spot me out backwards without causing any further damage. Once
out, I tried it again but with more effort to keep the driver's
tires as close as possible to the edge. Riding the brakes and
feathering the gas to crawl as slowly as possible, I was able to
clean the section. A quick damage check revealed minor damage to
the passenger-side step. No big deal. Wishing to avoid similar
damage (or worse), the others took the more sane line to the
right. Once again, it was Jim's open diff YJ which had the most
problems but once he found the right line, he scooted through
easily. Although he had the toughest time getting through the
various sections because of his open diffs, I think he did
amazingly well given the quality of the trails. Others thought
U-Joint Hill was the last hard section on this particular run and
the rest of the route into Leechtown was uneventful except for
the sleeper off-camber around a large rock obstacle at the bottom
of the Chute. (A sleeper obstacle is one that looks easy but
proves to be much worse than anticipated once you're in the
middle of it.)
We stopped for lunch by the river at Leechtown (a ghost town).
While we were doing the usual snacking and BS'ing, we heard the
revving of a motor. We looked up just in time to see a white
Toyota pickup come charging through one of the feeder streams.
The truck bounded into the deepest part of the stream and was
immediately enveloped in a hissing cloud of steam and water
spray. The motor tried to rev harder but we could hear it
struggling against the water coming at it from all directions.
It finally crawled onto the rocky beach and parked beside Wil's
white Toyota pickup. We were all surprised that these dopes
didn't stall in the river but we were even more surprised that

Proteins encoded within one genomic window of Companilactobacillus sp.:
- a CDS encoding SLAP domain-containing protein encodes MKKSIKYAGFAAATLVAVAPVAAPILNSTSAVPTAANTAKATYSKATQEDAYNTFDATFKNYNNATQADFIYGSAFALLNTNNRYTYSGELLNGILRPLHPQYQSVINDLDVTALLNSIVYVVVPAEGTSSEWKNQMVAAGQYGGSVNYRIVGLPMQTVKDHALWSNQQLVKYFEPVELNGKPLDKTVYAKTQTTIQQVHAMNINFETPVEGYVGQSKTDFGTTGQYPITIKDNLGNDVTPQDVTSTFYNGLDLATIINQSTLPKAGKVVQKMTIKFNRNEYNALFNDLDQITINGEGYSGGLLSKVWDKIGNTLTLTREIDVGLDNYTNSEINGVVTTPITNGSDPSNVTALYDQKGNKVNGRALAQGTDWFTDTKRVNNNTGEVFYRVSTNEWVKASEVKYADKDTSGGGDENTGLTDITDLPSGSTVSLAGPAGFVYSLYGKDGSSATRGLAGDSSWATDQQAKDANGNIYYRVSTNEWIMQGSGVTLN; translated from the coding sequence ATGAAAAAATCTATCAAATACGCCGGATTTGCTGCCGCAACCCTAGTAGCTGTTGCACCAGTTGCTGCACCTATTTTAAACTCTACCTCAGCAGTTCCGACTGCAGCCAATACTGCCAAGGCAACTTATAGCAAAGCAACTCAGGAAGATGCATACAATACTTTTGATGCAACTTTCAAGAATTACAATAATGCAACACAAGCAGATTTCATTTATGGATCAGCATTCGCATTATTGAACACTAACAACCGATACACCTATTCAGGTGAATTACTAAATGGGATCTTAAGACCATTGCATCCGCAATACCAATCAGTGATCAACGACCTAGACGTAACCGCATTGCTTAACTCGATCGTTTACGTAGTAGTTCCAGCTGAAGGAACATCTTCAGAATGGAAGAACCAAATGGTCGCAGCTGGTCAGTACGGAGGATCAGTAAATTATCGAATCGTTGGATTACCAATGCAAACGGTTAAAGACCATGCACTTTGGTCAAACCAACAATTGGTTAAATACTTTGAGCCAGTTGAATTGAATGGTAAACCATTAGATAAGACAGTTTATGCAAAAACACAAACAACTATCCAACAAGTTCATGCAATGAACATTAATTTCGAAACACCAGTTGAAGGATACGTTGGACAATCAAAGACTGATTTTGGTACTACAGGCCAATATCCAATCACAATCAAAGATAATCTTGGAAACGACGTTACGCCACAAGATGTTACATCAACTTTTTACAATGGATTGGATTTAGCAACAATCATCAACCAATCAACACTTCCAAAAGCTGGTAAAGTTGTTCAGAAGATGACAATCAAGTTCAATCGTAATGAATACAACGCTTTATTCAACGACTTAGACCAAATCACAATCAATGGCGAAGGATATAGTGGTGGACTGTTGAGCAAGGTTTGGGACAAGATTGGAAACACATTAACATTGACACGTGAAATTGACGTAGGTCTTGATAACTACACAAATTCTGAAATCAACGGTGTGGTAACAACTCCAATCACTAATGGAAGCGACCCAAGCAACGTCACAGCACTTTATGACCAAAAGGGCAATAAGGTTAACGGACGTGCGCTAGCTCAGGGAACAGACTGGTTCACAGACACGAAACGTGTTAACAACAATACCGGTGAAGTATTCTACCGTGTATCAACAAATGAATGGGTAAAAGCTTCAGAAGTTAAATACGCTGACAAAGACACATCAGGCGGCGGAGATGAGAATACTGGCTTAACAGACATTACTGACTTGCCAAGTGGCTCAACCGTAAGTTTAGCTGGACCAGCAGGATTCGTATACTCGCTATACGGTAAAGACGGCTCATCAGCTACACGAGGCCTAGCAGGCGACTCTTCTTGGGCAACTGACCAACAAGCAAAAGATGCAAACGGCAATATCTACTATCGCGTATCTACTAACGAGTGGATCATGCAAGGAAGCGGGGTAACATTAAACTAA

these two dopes in the Toyota were women! To be more precise,
they were biker chicks, as evidenced by their distressed leather
jackets, Harley Davidson logos, and fake snake skin boots. The
driver struck up a conversation with Wil and proudly revealed to
him the cracks in both frame rails of her Toyota which w ere
crudely patched with some plate steel. After some spirited
discussion, the biker chicks disappeared the same way they had
appeared, by crashing with break neck speed through the stream.
You can laugh all you want but I think it was a divine act of
fate. Those biker chick fourwheelers were supposed to drop into
some biker guy fourwheelers' lives and live happily ever after.
Unfortunately, the biker guys were probably hanging out 2Km
upstream and the biker chicks made the wrong turn. I can only
hope that they find each other. Gosh, life sure is funny, isn't
At this point, Jim and Roger headed out to catch the next ferry
back to the mainland. Brad and crew went home the night before
and didn't come back. That left Jonathan and me in my YJ, Rob,
Glen and Jane in the Comanche, Wil in his Toyota 4x4, and Ian in
his FJ40. That's when we headed towards Pigpen's Revenge.